Bio Artificial Organs (liver, kidney)
A combination of need and costs has driven leading edge researchers to focus on the development of replacement organs. In the U.S., a kidney transplant can cost $100,000, a liver transplant $250,000, and a heart transplant $860,000. In 1982, the Jarvik-7 allowed a heart patient to survive for 112 days. Since that time, artificial organs have become a reality.

The search for replacements for the vital organs that support life, such as the liver, kidney and heart, represent the "Holy Grail." Each year over 30,000 patients are waiting for a liver transplant, 4,000 for a heart and 10,000 for kidneys.

Artificial Liver
Each year, over 25,000 patients die waiting for a liver transplant. This fact, combined with the increases in hepatitis cases, has lead researchers to describe the development of an extracorporeal liver assist device (ELAD) as the holy grail of liver transplants.

Currently, there are two devices being studied that are intended as a bridge until a liver transplant can be performed. These include the MARS and the ELADŽ systems. . It is designed to filter out toxins from the blood while sparing compounds such as albumin. When approved it will function as a bridge to transplant, allowing a patient's condition to improve until a transplant is possible. The major advantage of the ELAD system is it is capable of producing liver serum proteins along with removing metabolic wastes.The ultimate goal of the ELAD system is to eventually be an implantable device that will mimic liver functions.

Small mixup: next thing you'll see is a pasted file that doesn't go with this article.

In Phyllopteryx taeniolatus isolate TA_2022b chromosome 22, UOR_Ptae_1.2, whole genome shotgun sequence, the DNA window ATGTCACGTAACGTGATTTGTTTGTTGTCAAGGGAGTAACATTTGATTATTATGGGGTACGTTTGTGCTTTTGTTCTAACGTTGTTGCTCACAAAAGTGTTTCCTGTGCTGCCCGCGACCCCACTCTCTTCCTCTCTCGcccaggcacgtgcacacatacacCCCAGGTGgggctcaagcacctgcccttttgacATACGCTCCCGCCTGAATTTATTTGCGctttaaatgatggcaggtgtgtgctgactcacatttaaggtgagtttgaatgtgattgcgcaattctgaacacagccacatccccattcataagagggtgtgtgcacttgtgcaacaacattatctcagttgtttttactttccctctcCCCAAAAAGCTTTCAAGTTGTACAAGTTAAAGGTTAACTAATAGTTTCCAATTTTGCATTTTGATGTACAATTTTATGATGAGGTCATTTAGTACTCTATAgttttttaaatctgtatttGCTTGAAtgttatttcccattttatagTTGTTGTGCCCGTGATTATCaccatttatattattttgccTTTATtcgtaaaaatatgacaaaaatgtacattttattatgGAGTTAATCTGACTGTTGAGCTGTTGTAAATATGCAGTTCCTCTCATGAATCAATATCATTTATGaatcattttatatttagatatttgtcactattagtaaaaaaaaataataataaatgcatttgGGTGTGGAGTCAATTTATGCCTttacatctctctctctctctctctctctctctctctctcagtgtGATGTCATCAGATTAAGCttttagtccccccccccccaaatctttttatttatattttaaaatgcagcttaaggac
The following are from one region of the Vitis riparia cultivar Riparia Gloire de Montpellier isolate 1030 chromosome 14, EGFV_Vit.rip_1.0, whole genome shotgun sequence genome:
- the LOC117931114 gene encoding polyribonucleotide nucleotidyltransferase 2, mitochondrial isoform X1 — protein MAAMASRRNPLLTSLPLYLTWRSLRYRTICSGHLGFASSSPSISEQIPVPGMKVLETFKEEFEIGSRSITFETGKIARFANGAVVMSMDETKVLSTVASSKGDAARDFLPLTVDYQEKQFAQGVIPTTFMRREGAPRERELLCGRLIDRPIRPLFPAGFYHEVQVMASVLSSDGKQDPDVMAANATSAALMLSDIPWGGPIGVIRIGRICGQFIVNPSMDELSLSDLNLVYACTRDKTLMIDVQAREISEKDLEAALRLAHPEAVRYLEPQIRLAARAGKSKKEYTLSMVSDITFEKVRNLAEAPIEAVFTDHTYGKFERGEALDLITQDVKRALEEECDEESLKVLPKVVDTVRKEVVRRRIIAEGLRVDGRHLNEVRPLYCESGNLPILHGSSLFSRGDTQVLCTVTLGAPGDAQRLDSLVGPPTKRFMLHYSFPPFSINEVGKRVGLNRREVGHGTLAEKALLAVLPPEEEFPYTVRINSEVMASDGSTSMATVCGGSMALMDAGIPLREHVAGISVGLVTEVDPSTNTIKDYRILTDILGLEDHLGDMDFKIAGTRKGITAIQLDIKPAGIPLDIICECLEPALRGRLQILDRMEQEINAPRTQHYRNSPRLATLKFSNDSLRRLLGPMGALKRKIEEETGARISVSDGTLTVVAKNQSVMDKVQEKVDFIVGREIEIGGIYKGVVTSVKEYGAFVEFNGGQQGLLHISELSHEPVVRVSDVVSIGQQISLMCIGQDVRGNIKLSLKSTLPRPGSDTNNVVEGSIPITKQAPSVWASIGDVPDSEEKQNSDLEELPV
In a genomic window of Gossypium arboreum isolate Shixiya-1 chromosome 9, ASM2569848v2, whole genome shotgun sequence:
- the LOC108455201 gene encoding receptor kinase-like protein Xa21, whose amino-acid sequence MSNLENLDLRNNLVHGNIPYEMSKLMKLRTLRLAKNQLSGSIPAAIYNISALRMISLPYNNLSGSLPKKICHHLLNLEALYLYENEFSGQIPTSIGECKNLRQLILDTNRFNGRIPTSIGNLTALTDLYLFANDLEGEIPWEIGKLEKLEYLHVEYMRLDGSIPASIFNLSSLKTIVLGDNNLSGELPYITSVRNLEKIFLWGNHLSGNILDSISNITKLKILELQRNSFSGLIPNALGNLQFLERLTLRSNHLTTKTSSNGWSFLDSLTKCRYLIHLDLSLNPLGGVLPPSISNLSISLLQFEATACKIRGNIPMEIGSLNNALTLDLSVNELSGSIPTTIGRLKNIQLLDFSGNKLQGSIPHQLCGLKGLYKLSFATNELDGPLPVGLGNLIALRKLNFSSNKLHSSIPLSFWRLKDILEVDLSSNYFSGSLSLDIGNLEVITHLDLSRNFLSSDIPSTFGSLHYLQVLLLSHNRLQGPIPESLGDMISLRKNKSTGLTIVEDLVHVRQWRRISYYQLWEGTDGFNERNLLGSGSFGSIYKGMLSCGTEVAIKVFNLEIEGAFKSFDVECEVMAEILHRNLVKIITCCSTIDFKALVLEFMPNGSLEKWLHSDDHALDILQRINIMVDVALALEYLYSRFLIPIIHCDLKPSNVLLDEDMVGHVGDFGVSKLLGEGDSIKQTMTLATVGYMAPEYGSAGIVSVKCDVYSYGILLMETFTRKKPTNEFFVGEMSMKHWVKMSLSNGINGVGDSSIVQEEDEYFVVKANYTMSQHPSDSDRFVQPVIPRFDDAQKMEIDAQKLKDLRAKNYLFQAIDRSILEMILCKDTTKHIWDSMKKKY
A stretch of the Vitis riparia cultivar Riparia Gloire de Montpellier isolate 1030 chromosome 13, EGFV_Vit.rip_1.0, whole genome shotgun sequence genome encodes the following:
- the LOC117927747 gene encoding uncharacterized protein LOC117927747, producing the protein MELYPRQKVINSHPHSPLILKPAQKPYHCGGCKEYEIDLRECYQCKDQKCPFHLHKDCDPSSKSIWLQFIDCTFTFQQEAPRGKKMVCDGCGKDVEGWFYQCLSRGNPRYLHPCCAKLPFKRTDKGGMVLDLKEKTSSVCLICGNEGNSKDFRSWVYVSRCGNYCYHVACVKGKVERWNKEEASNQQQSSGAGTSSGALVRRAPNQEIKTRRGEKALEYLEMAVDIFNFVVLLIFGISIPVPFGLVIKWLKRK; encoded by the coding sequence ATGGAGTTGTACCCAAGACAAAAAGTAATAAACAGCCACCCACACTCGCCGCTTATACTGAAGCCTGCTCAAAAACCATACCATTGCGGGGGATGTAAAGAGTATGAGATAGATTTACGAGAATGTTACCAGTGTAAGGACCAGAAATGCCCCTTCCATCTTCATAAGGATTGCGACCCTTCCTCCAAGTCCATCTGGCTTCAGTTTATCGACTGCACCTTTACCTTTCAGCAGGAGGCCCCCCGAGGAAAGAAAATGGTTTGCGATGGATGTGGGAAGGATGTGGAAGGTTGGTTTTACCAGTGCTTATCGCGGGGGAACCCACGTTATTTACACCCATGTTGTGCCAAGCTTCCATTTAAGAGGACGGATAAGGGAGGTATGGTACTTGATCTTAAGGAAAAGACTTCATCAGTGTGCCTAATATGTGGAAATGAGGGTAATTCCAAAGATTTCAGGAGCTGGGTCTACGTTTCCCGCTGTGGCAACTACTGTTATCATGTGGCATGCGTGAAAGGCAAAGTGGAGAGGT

Artificial Kidney
End stage renal failure is treated with a dialyzer or a dialysis machine. The clinical drawback is these are support systems that cannot support human kidney function permanently. Patients are also tethered to a dialysis device for about 12 hours each day, two to three times per week. Another disadvantage is cost. The total annual cost of dialysis in the U.S. is more than $11 billion per year. This is an estimated $45,000 to $50,000 cost per person per year.Hospitalized patients with acute kidney failure have a mortality rate of 50%

The bio artificial kidney takes the bridge concept further. It not only filters out waste products but can also recognize critical components that the body needs, such as electrolytes, salt, glucose, water, and immune system molecules called cytokines.The technology is based on growing renal cells in hollow fiber systems. This will enable the device to provide the metabolic, endocrine, and immunologic functions of the kidney.

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